Jim Cook has an outstanding column that posted today, wherein he notes Mises and Drucker:
A lot has been written recently about the late Peter Drucker, who passed away in November. For many years Mr. Drucker was the preeminent authority on business management. He wrote 35 books, including his groundbreaking Practice of Management, and The Effective Executive. He spent several years at General Motors and his 1945 book about GM, Concept of the Corporation, introduced the idea of decentralization and launched both the field of management and business consulting.
Late in his career he became disillusioned with the high wages some business executives were getting. He said, "although I believe in the free market, I have serious reservations about capitalism." Far be it from me to correct this management luminary, but unless we understand the true cause of excess we will stand idly by while our institutions are undermined.
When the Central Bank provides a glut of money and credit, it unleashes a torrent of speculation. When financial engineering is easily financed, then the game becomes one of mergers and acquisitions in place of new investment and production. Credit and leverage allow for excessive compensation earned from wheeling and dealing. Easy money boosts the price of stocks. The inflation of money and credit finances stock buybacks and newly popular stock options that enable outsized rewards for executives and managers.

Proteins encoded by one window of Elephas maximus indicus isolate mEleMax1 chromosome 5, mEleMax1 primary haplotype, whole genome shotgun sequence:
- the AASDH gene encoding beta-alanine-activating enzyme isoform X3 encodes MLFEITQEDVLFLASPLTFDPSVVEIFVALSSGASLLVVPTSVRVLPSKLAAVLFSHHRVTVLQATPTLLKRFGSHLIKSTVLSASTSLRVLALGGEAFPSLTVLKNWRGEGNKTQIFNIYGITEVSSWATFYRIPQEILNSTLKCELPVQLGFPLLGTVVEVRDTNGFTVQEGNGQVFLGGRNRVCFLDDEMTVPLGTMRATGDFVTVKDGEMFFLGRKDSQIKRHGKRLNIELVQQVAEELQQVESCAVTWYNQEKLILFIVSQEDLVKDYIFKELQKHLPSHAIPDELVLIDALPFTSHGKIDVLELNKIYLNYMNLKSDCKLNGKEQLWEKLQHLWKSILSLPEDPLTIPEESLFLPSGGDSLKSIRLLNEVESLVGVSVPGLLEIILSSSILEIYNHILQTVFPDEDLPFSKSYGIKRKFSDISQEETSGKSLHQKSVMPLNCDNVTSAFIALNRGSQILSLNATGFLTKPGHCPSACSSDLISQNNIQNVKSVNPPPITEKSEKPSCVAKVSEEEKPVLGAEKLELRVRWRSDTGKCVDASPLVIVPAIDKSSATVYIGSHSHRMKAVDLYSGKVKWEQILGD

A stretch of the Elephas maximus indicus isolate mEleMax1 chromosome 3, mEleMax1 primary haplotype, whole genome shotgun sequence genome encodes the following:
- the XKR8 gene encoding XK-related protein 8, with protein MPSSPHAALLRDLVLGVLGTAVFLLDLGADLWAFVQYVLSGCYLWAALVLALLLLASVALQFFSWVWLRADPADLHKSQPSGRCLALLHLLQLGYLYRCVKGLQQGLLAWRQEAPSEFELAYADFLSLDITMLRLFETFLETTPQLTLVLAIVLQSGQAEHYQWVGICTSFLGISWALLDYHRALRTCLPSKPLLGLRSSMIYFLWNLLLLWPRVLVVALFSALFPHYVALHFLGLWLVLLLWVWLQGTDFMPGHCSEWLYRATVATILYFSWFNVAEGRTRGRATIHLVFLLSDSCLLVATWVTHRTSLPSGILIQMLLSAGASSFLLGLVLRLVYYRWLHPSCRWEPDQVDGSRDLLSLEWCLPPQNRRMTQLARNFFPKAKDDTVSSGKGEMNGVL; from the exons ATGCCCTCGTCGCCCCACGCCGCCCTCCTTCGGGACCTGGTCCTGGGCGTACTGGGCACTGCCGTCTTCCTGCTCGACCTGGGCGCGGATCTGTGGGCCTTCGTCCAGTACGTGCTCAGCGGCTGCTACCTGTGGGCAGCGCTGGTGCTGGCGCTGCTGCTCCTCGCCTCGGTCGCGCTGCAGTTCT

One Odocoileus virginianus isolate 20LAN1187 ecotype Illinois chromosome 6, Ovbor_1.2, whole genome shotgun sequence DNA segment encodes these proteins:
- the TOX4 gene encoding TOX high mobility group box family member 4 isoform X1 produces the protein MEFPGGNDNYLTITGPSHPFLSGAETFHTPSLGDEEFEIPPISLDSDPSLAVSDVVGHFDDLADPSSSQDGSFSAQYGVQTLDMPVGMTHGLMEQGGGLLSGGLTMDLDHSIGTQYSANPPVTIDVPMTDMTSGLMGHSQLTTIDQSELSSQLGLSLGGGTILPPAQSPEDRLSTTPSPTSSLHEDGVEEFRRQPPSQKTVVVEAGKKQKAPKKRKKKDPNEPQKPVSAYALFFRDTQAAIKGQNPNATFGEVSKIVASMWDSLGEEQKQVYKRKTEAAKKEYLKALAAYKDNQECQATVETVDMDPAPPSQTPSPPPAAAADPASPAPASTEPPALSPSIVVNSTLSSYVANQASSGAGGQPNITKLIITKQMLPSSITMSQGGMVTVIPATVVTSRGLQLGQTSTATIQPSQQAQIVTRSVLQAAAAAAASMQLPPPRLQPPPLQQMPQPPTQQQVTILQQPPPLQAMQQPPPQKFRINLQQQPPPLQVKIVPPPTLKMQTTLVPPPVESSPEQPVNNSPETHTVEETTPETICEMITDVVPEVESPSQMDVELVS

The more money people make, the more they want. The easy money provokes greed and short-term thinking. Inflation is the government's primary tool for its ill-advised management of the economy. It also lays the groundwork for many things that go haywire in our society. It is not the fault of capitalism and the free market that abuses in executive compensation occurs. It is the fault of the government and the Central Bank.
It's going to get crazier, wilder and looser. That's because inflating requires more and more inflating. According to Ludwig von Mises, "Because an inflationary policy works only as long as the yearly increments in the amount of money in circulation are increased more and more, the rise in prices and wages and the corresponding drop in purchasing power will go on at an accelerated pace."
All the paper money that ever existed in the world, prior to what we use now, inevitably became worthless. Hundreds of paper currencies in scores of countries wound up in the wastebasket. As Voltaire once noted, "Paper money always returns to its intrinsic value — zero." One of the definitions of money is that it's a store of value. That's not the case with our dollar. It continues to lose value. Who can make a convincing case that it won't wind up like other worthless paper currencies? In their book, The Coming Collapse of the Dollar, James Turk and John Rubino point out, "Whether ancient or modern, monarchy or republic, coin or paper, each nation descends pretty much the same slippery slope, expanding government to address perceived needs, accumulating too much debt, and then repudiating its obligations by destroying its currency."